Thus have we examined the only remaining argument of those who assert the divine institution of sacrifices immediately after the fall,


I have added these remarks, because some bave been weak enough to argue, that if sacrifices were a reasonable mode of worship in the Patriarchal ages and under the Mosaic law, their practice must be equally proper under the Christian dispensation, Hence they infer, that as sacrifices would now be deemed an irrational service, they never could have been otherwise.


and proved it to be equally inconclusive with the rest. When we consider the circumstances in which Abel stood, it appears that an offering of the "firstlings of his flock,” is not inexplicable upon the mere principles of reason and piety alone. Consequently it is not necessary to suppose that he acted in obedience to the positive command of God, in order to account for his having adopted that peculiar mode of worship. Neither is it at all more necessary to call in the aid of such a supposition to relieve us from the alleged impossibility of accounting, upon any just grounds, for the divine preference of the offering of Abel instead of that of Cain. The reasonableness of the former has appeared, in the progress of our investigation, to be as clear as that of the latter, and the sentiment of gratitude, seeking every appropriate method of expressing itself, whether by actions or by words, has been found, upon enquiry, to explain and to justify both the bloody sacrifice of Abel, and the bloodless sacrifice of Cain. For the two great and most comprehensive blessings we enjoy, are those of food and raiment, and we have shewn that, whilst the one of these two brothers was offering up a natural service of praise and thanksgiving for the appointed means of sustenance, the other was doing the same for the appointed means of clothing. The reasonableness therefore of Abel's service, when aided and sanctified by the righteousness of his person through that faith and holiness in which Cain was deficient, afford a just and intelligible foundation for the superior respect with which both himself and his offering were received. Had his offering been contrary to reason and repugnant to nature, no doubt it would have been difficult, however pre-eminent his holiness or faith, not only to explain how his understanding could have been led to adopt it as a mode of religious worship, but also to suppose that God would have accepted and sanctioned it when brought. But the moment we perceive that this act of homage had its foundation not in a superstitious, but a rational piety, every objection vanishes, and the whole becomes capable of a sound and satisfactory defence. It was right to prefer the reasonable service of righteous Abel, before the reasonable service of unrighteous Cain.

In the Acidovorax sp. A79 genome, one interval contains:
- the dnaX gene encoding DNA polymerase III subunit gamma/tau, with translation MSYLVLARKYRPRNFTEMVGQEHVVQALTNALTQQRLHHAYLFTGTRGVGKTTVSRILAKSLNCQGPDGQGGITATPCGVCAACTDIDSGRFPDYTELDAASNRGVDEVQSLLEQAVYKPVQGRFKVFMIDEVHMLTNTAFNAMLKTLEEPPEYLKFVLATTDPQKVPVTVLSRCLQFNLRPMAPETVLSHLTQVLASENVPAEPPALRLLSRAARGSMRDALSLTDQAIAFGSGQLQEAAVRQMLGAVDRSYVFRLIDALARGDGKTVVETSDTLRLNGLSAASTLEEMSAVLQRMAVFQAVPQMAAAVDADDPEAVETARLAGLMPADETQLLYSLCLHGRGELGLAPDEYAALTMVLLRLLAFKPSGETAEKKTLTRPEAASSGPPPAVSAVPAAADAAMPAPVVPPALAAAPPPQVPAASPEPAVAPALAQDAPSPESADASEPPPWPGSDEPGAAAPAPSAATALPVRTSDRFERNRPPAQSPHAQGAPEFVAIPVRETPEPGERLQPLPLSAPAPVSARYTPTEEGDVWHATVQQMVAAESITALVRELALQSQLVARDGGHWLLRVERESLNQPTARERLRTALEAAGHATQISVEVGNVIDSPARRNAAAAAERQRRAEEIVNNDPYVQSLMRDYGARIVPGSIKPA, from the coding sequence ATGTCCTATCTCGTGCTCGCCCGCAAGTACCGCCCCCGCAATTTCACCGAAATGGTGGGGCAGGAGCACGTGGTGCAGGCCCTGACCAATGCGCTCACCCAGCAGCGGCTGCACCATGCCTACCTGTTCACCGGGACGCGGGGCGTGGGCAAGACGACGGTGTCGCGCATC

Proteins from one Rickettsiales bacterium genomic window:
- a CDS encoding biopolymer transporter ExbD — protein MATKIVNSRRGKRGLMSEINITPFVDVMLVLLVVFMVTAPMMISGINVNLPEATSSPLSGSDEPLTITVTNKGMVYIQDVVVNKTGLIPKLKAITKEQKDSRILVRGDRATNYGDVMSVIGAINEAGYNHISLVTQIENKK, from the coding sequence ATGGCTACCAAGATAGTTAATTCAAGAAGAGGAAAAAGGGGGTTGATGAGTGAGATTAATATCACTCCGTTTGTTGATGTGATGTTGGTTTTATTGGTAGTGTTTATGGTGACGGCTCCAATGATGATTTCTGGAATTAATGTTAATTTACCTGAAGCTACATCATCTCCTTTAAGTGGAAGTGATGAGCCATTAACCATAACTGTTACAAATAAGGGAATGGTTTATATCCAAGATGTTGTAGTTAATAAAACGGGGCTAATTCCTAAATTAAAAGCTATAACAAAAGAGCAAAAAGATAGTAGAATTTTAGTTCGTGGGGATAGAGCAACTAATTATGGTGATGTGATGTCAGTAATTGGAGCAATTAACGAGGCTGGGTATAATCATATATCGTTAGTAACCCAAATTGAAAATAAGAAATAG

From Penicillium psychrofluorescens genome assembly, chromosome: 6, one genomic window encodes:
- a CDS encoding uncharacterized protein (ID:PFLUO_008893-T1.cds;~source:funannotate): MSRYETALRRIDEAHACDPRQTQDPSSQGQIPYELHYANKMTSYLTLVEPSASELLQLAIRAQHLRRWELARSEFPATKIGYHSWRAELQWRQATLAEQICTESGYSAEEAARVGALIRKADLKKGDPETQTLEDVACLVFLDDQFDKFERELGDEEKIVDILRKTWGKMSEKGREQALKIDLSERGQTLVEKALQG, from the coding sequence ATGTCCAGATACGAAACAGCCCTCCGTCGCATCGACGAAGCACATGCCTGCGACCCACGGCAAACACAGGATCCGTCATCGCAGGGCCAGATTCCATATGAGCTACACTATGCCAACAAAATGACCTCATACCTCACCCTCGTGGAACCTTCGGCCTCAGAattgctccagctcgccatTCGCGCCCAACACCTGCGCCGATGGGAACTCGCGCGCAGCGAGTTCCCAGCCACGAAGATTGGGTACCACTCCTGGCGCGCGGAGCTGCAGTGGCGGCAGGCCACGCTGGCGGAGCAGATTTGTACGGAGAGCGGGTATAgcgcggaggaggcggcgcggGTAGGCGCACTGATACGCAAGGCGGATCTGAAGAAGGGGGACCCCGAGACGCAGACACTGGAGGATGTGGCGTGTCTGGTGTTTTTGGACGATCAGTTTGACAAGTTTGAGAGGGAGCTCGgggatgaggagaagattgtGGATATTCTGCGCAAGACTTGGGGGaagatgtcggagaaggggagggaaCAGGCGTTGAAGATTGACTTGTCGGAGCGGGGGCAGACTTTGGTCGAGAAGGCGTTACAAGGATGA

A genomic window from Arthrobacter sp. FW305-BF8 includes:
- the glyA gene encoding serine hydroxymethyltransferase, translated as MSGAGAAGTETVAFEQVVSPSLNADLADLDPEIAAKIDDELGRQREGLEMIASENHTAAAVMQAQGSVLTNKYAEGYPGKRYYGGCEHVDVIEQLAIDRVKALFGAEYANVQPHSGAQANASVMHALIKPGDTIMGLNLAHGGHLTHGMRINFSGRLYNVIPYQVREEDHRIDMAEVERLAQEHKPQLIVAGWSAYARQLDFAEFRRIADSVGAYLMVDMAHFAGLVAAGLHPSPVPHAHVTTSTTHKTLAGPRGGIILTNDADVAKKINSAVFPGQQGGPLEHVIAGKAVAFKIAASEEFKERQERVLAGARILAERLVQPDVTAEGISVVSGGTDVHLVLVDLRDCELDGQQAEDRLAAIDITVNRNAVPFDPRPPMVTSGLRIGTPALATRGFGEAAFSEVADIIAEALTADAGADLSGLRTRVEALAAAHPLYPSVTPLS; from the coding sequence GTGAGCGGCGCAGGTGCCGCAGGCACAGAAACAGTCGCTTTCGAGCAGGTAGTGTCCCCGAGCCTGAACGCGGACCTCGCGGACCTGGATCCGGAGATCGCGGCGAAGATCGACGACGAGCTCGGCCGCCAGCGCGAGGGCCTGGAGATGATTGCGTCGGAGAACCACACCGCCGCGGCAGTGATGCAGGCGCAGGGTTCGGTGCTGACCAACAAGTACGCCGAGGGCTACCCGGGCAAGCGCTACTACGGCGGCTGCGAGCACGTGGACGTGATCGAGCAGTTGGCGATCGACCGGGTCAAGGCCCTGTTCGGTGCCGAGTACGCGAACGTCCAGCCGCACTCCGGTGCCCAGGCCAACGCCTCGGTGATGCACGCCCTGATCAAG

The difficulties of the question being thus removed, and the hypothesis of the divine appointment of sacrifices having been shewn to be both unsupported and unnecessary, we might now quit the subject. It is impossible, however, to forbear the addition of a few incidental remarks, which seem to render it by no means improbable, that the faith of Abel in a deliverance from the conse